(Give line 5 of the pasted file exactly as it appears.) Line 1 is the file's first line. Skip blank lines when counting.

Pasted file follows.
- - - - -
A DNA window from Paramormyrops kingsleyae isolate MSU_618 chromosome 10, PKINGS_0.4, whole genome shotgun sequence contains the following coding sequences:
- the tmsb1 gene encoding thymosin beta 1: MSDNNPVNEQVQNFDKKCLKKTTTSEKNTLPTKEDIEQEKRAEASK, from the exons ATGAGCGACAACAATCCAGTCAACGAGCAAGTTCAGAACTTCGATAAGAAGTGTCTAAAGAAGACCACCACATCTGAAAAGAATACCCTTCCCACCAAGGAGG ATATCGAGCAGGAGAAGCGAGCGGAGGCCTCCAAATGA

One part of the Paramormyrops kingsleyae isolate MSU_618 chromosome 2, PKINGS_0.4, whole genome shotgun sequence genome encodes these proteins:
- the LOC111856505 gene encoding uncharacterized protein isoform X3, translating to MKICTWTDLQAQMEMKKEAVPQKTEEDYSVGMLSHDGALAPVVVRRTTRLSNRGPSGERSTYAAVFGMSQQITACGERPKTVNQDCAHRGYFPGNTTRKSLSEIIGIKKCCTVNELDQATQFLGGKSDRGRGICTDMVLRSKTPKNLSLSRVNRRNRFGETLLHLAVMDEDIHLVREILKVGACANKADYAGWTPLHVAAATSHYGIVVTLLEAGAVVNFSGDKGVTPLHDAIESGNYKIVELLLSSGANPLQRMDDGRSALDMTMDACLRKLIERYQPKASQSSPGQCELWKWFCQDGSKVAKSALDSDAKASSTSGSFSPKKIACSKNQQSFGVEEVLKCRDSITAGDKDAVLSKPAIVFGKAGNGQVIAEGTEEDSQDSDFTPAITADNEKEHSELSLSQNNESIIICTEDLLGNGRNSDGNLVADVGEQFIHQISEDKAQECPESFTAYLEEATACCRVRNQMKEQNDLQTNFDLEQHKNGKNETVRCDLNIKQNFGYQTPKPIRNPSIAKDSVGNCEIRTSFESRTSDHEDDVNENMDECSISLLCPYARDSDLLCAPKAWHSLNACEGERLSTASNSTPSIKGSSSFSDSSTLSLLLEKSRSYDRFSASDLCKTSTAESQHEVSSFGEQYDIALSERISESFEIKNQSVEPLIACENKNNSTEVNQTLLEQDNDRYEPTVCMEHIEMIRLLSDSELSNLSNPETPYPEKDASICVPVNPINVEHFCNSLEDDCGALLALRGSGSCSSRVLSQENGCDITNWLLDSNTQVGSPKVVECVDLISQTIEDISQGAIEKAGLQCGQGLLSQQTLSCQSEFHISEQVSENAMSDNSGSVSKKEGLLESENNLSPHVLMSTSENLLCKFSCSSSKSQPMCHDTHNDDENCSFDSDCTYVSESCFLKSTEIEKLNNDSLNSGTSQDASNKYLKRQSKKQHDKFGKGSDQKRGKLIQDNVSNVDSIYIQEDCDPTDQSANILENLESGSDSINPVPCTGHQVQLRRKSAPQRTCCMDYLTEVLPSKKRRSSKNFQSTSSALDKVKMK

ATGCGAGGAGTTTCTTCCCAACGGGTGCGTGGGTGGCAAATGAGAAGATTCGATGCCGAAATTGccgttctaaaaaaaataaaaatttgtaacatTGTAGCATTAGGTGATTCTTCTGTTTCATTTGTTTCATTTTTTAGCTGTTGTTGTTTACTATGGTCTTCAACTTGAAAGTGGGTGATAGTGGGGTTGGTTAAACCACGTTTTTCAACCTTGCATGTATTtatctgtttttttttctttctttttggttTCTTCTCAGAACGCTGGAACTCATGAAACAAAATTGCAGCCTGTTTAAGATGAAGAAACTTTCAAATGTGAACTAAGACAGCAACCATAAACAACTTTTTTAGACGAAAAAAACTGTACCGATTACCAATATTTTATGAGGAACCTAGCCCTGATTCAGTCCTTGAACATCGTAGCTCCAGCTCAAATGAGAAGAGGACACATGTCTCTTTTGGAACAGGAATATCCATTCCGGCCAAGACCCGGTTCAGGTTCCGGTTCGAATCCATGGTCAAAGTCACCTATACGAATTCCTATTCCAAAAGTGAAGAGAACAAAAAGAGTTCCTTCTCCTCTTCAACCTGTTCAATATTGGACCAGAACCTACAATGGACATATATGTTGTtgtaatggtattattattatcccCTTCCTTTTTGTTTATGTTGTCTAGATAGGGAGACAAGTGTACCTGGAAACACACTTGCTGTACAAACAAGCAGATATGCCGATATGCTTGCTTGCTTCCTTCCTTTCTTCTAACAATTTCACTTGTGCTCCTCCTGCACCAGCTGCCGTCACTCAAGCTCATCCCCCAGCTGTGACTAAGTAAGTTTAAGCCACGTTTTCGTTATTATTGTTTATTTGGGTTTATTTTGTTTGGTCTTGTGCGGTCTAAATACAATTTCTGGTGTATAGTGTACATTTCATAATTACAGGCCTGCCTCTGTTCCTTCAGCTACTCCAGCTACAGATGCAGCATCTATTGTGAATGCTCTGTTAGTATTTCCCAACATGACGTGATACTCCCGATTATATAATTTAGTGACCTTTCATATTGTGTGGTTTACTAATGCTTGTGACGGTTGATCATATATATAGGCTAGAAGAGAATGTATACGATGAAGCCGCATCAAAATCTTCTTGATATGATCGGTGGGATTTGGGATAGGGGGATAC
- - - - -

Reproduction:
ATGCGAGGAGTTTCTTCCCAACGGGTGCGTGGGTGGCAAATGAGAAGATTCGATGCCGAAATTGccgttctaaaaaaaataaaaatttgtaacatTGTAGCATTAGGTGATTCTTCTGTTTCATTTGTTTCATTTTTTAGCTGTTGTTGTTTACTATGGTCTTCAACTTGAAAGTGGGTGATAGTGGGGTTGGTTAAACCACGTTTTTCAACCTTGCATGTATTtatctgtttttttttctttctttttggttTCTTCTCAGAACGCTGGAACTCATGAAACAAAATTGCAGCCTGTTTAAGATGAAGAAACTTTCAAATGTGAACTAAGACAGCAACCATAAACAACTTTTTTAGACGAAAAAAACTGTACCGATTACCAATATTTTATGAGGAACCTAGCCCTGATTCAGTCCTTGAACATCGTAGCTCCAGCTCAAATGAGAAGAGGACACATGTCTCTTTTGGAACAGGAATATCCATTCCGGCCAAGACCCGGTTCAGGTTCCGGTTCGAATCCATGGTCAAAGTCACCTATACGAATTCCTATTCCAAAAGTGAAGAGAACAAAAAGAGTTCCTTCTCCTCTTCAACCTGTTCAATATTGGACCAGAACCTACAATGGACATATATGTTGTtgtaatggtattattattatcccCTTCCTTTTTGTTTATGTTGTCTAGATAGGGAGACAAGTGTACCTGGAAACACACTTGCTGTACAAACAAGCAGATATGCCGATATGCTTGCTTGCTTCCTTCCTTTCTTCTAACAATTTCACTTGTGCTCCTCCTGCACCAGCTGCCGTCACTCAAGCTCATCCCCCAGCTGTGACTAAGTAAGTTTAAGCCACGTTTTCGTTATTATTGTTTATTTGGGTTTATTTTGTTTGGTCTTGTGCGGTCTAAATACAATTTCTGGTGTATAGTGTACATTTCATAATTACAGGCCTGCCTCTGTTCCTTCAGCTACTCCAGCTACAGATGCAGCATCTATTGTGAATGCTCTGTTAGTATTTCCCAACATGACGTGATACTCCCGATTATATAATTTAGTGACCTTTCATATTGTGTGGTTTACTAATGCTTGTGACGGTTGATCATATATATAGGCTAGAAGAGAATGTATACGATGAAGCCGCATCAAAATCTTCTTGATATGATCGGTGGGATTTGGGATAGGGGGATAC